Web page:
Admission for most concerts remains the same as last year, $8 for adults, $5 for seniors and children ages 6-12. Tickets for Alturas Duo and Vance Gilbert are a little higher, $12.50 for adults, $10 for children and seniors. But Yandell said tickets are still a bargain for those acts, which usually command much higher admission prices.
Juggling all the goals of the series – attract high-quality artists, keep tickets affordable, foster a sense of community and make money for a nonprofit – was challenging but rewarding, Yandell said.
“It’s not like a bake sale,” he said. “We’re trying to make sure we have good performances at a reasonable price and also make sure we end up raising funds for a nonprofit.”
Here are the concerts scheduled for the Brick Church Music Series. Each performance begins at 7 p.m. Tickets are available in advance at Williston Town Hall and — if not sold out — at the door on the concert date.
Friday, Oct. 16
Alturas Duo plays chamber music with a Latin flavor. Opening act: New Boston Duo.
Friday, Nov. 20
This Vermont-based musician mixes folk, bluegrass and jazz. Opening act: They Might Be Gypsies.
Friday, Dec. 18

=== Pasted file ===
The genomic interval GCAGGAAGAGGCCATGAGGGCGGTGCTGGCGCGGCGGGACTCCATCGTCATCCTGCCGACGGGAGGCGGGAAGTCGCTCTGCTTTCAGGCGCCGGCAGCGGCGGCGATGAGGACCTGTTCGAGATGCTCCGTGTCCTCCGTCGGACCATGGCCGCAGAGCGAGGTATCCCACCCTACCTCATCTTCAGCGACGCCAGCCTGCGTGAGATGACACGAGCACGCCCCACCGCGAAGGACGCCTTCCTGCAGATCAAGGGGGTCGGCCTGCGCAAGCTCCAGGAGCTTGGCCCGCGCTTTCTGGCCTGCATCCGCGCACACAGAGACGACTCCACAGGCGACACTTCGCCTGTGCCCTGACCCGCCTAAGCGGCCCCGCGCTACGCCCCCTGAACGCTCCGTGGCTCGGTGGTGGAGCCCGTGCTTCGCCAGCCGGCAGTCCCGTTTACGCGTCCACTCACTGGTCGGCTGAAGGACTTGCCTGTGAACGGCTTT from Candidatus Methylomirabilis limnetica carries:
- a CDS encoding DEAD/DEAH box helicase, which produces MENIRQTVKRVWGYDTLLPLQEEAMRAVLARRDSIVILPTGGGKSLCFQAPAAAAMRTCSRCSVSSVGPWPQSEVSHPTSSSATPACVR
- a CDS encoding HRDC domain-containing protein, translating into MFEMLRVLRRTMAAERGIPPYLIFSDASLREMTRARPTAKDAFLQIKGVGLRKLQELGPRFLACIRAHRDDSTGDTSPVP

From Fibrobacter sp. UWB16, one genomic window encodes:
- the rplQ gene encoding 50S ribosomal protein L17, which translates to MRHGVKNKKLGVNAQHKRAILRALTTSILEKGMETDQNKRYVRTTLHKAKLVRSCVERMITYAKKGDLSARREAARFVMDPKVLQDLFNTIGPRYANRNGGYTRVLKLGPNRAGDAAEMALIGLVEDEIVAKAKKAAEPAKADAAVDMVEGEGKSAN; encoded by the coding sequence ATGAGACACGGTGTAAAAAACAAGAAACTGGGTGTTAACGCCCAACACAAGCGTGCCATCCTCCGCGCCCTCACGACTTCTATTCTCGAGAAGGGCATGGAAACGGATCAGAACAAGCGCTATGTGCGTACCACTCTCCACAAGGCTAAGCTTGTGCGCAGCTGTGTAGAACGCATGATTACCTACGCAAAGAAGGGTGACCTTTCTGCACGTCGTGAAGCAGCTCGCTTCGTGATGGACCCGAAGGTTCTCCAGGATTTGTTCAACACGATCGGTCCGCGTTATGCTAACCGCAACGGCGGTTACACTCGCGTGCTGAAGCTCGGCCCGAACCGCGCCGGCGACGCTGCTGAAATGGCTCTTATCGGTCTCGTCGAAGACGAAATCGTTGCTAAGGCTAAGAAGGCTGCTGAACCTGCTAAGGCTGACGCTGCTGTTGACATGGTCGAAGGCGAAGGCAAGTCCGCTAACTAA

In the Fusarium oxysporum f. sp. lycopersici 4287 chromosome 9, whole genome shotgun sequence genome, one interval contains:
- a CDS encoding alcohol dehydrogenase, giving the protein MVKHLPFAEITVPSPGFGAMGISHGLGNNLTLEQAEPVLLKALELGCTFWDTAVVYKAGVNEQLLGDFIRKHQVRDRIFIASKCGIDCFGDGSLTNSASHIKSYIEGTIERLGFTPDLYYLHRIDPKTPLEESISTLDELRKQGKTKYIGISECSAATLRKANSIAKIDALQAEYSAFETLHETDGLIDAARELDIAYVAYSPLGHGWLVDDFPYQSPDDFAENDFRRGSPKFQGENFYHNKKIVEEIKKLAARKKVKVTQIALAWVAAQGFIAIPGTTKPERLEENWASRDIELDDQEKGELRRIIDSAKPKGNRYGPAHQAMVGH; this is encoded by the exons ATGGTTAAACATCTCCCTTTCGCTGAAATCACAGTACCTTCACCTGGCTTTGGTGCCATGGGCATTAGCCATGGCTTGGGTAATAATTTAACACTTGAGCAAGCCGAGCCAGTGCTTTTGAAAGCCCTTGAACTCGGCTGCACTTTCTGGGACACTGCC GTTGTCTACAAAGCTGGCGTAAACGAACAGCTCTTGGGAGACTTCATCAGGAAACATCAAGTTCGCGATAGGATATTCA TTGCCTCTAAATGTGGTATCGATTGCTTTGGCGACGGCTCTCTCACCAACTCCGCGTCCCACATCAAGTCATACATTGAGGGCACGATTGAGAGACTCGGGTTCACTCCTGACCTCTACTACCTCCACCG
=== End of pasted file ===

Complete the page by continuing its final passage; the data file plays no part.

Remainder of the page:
This local a cappella group, featuring a brass ensemble, will play a holiday concert. Opening act: to be announced.
Friday, Jan. 15
Local performers will perform short sets of acoustic music in the more intimate downstairs space in the church.
Chris Peterman Quintet
Friday, Feb. 12
The jazz act headed by saxophonist Chris Peterman will perform a set perfect for romance just before Valentine’s Day. Opening act: to be announced.
Pete Sutherland and friends
Friday, March 19
The fiddler will perform traditional and folk music. Opening act: Linda Radtke will dress in period costume and, together with pianist John Lincoln will use song and commentary to take listeners through the state’s history.
Friday, April 16
The singer-songwriter, a former arts teacher, performs original songs that have wowed audiences across the country. He has released several albums and toured the country. Opening act: to be announced.